October 26, 2007
A few reflections on the Genarlow Wilson case and the Georgia Supreme Court
The Georgia Supreme Court's ruling in the Genarlow Wilson case (discussed here) has restored my faith in the willingness of at least some judges to let reality and common-sense enter into their analysis of the cruel and unusual punishment clause. That said, I remain saddened that prosecutorial tunnel-vision prevented Genarlow from receiving justice much sooner.
Though a lot could and surely will be said about the Georgia Supreme Court's ruling and its broader significance, I find interesting to note the racial and gender breakdown of ruling in a case that has had lots of racial and gender dynamics in play throughout.
The majority opinion was authored by Chief Justice Leah Ward Sears, who according to the Court's website, "was the first African-American woman to serve as Superior Court Judge in Georgia [and upon appointment in 1992 became] the first woman and the youngest person ever to serve on Georgia's Supreme Court." Joining her opinion was Justice Carol Hunstein (the only other woman on the Court), Justice Robert Benham (one of two African-American men on this Court) and Justice Hugh Thompson (who may now seem to Wilson supporters to be pretty fly for a white guy). Justice George Carley authored the dissent, and he was joined by Justices Harris Hines and Harold Melton. Justice Melton is the other African-American man on the Court and its newest member.
Lots of observations could be made based on these demographics and the voting pattern they produced in the Wilson case. However, I find most striking simply how much more diverse the Georgia Supreme Court is than the U.S. Supreme Court. Despite having nine members, SCOTUS has never had more than one active African-American justice, has never had an African-American female justice, and now only has a single female justice. But, in the deep south state of Georgia, Genarlow Wilson's fate was in the hands of a seven-member court with three African-American jurists, two female jurists, and an African-American woman as the Chief.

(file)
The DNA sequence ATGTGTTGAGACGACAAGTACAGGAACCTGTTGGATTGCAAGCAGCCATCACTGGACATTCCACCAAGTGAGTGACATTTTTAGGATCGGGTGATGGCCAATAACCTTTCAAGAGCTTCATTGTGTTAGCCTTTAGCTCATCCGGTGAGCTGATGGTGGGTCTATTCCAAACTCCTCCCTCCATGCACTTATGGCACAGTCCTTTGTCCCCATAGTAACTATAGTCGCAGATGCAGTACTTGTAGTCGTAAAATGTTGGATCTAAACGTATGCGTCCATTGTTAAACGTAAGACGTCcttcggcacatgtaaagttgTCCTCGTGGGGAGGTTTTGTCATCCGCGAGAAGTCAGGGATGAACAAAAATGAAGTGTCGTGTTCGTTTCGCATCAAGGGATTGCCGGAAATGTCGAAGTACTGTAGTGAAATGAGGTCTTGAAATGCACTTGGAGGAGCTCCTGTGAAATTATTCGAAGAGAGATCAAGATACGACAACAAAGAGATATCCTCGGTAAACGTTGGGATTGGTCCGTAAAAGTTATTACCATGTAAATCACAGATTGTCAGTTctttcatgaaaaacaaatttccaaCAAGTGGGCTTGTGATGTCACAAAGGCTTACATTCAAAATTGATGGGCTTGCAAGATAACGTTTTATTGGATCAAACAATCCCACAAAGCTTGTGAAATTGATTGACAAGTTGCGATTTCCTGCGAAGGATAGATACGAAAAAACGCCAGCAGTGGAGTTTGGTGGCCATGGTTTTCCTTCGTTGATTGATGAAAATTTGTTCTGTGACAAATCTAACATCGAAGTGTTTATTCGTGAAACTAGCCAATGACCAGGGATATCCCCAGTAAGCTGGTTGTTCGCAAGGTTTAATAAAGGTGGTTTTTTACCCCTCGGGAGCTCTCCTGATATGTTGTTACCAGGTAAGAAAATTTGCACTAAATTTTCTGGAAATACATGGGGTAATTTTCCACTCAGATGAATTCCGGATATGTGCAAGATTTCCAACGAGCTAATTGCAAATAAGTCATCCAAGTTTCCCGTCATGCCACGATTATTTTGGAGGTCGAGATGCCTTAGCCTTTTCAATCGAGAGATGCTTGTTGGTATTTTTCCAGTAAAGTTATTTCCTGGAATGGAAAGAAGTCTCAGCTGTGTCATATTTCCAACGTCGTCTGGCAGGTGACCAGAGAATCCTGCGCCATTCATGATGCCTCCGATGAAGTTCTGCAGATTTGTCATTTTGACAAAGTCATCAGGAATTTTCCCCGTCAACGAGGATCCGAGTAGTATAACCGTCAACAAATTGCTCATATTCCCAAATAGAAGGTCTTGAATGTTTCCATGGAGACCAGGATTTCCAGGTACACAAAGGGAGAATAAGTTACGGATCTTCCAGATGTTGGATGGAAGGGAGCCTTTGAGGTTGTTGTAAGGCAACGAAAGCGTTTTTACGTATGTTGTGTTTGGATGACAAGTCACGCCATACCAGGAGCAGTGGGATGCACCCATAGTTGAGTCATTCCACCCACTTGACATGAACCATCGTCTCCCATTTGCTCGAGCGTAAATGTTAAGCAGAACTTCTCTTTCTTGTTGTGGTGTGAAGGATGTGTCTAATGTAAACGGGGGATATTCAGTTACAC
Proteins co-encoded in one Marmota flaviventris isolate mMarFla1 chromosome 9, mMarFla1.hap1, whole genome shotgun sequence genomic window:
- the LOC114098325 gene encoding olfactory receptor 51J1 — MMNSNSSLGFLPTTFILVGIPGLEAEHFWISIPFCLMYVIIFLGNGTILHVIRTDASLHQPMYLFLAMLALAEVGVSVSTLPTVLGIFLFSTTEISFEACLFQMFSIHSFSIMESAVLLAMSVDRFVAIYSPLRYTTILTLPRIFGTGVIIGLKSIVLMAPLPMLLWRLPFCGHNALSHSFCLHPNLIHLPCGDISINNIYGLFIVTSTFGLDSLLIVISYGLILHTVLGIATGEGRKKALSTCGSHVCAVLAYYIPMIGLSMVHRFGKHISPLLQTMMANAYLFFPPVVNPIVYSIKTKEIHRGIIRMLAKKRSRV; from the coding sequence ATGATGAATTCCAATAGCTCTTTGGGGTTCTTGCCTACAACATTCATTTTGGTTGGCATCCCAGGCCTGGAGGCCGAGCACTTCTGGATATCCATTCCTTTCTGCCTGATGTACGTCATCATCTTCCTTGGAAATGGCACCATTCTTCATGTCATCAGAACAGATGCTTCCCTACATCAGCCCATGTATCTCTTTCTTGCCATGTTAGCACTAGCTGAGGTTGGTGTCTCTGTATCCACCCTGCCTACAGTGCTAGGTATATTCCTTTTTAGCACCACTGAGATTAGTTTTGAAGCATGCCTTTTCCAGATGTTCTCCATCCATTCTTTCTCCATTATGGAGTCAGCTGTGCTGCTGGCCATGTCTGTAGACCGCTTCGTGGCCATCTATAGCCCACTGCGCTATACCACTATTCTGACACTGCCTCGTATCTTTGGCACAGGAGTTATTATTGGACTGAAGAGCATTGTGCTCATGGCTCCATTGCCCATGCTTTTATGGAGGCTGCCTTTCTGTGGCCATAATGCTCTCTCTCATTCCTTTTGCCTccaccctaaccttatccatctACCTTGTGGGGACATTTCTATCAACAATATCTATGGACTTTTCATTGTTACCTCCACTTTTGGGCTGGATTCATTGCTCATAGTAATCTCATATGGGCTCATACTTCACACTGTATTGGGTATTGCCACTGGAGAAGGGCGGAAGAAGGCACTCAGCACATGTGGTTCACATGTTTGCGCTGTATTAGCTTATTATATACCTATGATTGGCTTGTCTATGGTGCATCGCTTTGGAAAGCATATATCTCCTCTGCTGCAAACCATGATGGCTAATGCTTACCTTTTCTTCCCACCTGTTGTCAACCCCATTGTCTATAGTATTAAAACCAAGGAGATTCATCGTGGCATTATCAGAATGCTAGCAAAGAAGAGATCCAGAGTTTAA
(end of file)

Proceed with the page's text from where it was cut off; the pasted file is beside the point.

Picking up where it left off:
Some (dated) Wilson posts discussing race, gender and related issues:
- Two (feminist?) perspectives on the Wilson case
- Provocative questions about Georgia sentencing injustice
- The nuance in my provocation
- Why isn't the severe Georgia sentence constitutionally problematic?
- ESPN effectively covers Genarlow Wilson's sad saga
October 26, 2007 at 03:05 PM | Permalink
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So if Janice Brown were nominated to SCOTUS, you would support her?
Posted by: Kent Scheidegger | Oct 26, 2007 3:09:30 PM
If anyone cares, Kent, the answer to your question is a resounding yes. Indeed, I suggested as much in this post a few years ago:
Posted by: Doug B. | Oct 26, 2007 3:30:31 PM
Justice Carley might make a good Supreme Court Justice as well.
Posted by: | Oct 26, 2007 4:11:38 PM
Is the point of this post that things like law, statutory text and precedent are the domain of old male WASPs?
Posted by: | Oct 26, 2007 4:18:52 PM
My apologies for the previous comment. After reading through the opinion again, I still agree with the dissent, but the majority's analysis looks a bit stronger than I'd initially thought (i.e. it's a strong good faith argument for a position with which I disagree).
Posted by: 4:18:52 | Oct 27, 2007 10:49:51 AM
Might be worth noting that Georgia's population is roughly 30% African-American, whereas the population of the United States as a whole is roughly 13% African-American.
Posted by: dcuer | Oct 28, 2007 2:47:46 PM